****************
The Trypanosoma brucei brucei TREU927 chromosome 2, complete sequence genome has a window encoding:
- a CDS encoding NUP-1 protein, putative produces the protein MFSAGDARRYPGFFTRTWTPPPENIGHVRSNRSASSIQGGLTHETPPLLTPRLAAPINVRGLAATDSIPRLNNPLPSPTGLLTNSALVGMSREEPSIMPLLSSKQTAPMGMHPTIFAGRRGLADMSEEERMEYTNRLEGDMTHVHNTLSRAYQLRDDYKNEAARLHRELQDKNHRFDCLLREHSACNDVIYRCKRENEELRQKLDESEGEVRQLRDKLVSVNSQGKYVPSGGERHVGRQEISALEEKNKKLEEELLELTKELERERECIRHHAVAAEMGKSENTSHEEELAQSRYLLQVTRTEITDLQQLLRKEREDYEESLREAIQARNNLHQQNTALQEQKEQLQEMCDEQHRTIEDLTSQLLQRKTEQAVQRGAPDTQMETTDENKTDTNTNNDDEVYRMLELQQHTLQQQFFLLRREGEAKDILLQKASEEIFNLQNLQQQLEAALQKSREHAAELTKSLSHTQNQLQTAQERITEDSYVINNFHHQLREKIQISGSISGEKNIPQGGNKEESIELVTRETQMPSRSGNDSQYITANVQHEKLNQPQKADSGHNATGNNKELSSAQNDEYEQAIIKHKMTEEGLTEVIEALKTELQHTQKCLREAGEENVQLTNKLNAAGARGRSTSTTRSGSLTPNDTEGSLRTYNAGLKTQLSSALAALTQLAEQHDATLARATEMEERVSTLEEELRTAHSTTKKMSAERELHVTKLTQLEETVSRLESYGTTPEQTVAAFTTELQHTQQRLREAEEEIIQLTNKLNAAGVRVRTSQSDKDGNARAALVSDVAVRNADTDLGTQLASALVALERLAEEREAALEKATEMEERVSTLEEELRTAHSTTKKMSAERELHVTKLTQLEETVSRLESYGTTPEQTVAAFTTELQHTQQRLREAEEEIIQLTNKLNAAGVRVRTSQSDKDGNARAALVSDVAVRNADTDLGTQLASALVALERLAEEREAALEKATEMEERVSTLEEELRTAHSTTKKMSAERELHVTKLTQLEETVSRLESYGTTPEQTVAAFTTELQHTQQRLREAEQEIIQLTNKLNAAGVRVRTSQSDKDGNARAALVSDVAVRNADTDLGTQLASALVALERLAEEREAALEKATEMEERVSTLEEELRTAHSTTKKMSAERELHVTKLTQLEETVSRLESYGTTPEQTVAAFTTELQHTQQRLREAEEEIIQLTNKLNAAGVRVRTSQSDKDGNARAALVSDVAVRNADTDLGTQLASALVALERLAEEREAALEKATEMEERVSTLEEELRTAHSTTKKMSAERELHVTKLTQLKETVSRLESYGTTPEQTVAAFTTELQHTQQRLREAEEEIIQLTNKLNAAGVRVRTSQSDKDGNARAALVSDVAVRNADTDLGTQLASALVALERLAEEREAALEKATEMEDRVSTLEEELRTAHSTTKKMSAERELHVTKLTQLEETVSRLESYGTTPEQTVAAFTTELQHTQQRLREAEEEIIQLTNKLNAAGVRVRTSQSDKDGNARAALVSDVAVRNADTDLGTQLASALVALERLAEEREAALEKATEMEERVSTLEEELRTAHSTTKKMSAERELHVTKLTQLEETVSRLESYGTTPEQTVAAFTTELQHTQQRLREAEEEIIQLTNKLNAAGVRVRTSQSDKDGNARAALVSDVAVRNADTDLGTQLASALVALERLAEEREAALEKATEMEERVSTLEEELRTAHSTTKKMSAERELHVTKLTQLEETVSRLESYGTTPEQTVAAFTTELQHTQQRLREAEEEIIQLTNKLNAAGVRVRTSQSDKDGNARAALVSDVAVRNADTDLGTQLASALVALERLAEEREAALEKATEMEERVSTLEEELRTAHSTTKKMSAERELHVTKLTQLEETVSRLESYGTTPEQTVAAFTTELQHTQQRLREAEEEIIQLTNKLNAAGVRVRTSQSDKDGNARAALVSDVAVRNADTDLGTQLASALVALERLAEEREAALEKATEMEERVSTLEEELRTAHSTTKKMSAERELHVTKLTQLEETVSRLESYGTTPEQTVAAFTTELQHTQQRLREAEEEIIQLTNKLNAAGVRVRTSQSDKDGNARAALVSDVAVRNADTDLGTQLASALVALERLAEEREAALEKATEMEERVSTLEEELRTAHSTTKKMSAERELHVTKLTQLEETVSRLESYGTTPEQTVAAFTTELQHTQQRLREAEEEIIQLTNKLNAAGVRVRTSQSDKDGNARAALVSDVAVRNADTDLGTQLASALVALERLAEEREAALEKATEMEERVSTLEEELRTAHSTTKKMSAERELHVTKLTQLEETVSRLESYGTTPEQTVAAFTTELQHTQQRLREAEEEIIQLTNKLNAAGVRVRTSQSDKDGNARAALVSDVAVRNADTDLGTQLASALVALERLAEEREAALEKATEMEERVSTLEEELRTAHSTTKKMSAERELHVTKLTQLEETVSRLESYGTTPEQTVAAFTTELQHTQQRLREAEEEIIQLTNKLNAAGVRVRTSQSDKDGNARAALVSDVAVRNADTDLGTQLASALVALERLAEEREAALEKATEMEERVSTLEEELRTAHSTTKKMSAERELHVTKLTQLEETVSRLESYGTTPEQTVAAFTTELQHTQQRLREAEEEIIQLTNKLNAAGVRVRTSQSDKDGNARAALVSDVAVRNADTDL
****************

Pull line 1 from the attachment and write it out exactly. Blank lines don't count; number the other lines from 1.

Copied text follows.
The Trypanosoma brucei brucei TREU927 chromosome 2, complete sequence genome has a window encoding: